I saw this story about United Airlines charging customers to check a SECOND bag. Not the fifth or sixth bag, but NUMBER TWO!
This reminded me of a training slide that we have in our Lean education program. There are three ways to cut costs. You can cut costs across the board by reducing all budgets a fixed percentage. This is the lazy path. You can cut costs by cutting services. This is the stupid path. Finally, you can cut waste. The smart path.
This extra fee strikes me as part of the stupid path because it cuts a core service and makes customers pay extra for something they get “free” from other airlines. According to the article, United expects it to generate $100 million in revenue and cost savings a year. Does this mean that United’s tickets will be consistently cheaper than companies that do not charge a per bag tax? I highly doubt it as the article shares that this is but one small part of a larger plan to charge more for less, a clear violation of the Profit=Price-Cost rule:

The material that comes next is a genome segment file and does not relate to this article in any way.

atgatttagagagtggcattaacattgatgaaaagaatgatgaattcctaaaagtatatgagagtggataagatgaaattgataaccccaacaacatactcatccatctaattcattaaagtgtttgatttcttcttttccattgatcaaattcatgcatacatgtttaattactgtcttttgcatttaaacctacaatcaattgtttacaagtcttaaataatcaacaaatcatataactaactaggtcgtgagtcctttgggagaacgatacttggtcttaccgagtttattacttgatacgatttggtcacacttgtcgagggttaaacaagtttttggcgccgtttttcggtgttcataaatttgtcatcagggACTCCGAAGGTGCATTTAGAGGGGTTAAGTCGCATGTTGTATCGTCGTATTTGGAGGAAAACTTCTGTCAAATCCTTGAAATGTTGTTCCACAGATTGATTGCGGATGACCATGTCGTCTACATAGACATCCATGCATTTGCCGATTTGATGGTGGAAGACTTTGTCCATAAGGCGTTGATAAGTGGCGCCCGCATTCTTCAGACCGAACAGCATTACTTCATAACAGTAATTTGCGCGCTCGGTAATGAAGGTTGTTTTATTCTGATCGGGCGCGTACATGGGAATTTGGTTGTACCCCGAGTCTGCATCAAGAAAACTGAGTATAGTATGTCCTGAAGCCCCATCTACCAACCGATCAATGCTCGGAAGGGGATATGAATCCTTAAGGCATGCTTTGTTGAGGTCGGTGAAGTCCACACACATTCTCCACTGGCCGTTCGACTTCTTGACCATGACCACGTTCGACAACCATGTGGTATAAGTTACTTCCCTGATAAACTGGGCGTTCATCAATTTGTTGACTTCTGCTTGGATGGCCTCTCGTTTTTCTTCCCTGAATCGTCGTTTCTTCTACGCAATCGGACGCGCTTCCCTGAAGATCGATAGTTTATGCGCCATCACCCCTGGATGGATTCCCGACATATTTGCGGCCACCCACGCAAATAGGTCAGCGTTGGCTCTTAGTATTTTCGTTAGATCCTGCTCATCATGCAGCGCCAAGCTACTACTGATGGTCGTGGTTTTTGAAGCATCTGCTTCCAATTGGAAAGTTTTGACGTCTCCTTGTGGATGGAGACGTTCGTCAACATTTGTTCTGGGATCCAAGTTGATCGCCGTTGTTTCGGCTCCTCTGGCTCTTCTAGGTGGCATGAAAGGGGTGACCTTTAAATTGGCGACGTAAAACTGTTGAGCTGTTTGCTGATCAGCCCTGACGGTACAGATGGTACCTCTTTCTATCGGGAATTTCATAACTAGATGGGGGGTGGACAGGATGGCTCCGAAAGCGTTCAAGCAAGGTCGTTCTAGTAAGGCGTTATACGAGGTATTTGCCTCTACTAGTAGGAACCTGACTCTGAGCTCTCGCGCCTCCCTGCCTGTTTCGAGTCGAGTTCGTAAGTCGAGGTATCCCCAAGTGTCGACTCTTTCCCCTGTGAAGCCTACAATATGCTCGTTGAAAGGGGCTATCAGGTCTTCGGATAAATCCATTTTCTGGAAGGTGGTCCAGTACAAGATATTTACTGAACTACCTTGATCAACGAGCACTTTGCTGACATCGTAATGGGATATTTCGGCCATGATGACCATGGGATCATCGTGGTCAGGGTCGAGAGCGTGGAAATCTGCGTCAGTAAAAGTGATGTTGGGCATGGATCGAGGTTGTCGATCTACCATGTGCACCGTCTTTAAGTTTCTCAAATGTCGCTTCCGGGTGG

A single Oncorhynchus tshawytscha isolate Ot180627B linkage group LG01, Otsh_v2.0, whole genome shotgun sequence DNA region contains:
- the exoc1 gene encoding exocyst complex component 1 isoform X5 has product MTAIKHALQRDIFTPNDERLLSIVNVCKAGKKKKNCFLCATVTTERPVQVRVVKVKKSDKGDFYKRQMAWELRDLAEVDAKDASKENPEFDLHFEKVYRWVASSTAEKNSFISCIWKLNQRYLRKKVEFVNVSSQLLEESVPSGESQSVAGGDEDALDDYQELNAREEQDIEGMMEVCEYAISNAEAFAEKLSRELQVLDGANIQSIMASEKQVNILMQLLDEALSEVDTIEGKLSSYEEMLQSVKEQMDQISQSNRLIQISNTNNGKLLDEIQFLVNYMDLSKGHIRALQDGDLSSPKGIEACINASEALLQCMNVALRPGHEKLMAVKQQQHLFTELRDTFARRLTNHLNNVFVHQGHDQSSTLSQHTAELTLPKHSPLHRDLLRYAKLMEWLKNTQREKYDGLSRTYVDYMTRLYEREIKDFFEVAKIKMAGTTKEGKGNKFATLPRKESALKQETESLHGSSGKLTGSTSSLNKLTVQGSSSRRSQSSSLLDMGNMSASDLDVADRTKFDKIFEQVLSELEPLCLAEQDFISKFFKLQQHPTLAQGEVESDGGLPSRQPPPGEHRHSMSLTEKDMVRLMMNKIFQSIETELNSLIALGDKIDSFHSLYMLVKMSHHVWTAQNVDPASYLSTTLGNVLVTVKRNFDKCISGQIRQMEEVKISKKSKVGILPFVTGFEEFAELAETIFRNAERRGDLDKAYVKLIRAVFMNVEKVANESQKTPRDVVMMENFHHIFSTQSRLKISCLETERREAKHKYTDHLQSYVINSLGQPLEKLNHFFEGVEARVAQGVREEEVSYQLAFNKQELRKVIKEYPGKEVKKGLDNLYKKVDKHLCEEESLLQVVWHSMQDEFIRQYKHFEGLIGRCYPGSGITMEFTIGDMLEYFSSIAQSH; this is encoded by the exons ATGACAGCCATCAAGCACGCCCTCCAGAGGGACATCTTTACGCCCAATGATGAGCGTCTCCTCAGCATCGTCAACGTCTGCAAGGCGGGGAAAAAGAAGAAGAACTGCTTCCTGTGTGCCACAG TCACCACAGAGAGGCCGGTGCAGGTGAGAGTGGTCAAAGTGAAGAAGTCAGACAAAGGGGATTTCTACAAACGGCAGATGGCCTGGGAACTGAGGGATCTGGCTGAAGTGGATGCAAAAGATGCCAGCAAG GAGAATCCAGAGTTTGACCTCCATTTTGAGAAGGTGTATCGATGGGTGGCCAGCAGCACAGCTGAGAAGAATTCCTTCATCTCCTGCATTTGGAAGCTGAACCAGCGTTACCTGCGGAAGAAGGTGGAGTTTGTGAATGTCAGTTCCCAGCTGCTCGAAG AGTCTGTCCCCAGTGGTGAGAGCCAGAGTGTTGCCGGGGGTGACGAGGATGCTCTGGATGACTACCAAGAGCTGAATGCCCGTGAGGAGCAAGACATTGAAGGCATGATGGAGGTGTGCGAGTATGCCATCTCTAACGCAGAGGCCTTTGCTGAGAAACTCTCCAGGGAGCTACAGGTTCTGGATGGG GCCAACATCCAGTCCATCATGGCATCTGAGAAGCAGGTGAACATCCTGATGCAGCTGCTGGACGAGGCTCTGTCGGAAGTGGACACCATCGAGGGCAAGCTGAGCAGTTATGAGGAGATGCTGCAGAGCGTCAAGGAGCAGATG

Airlines want to charge more for not only checked baggage but assigned seats and other services. Investors have urged airlines to pass on the higher costs of fuel to passengers through ticket-price increases or similar surcharges.
If United is planning to save money by flying fewer people, they might be able to claim savings because I don’t think their scheme will end up with them making any more revenue. We’re likely to see United lose revenue to the benefit of airlines that are more responsive to real flying customers, not day traders.
It appears that US Air is going to charge $25 for a second bag.
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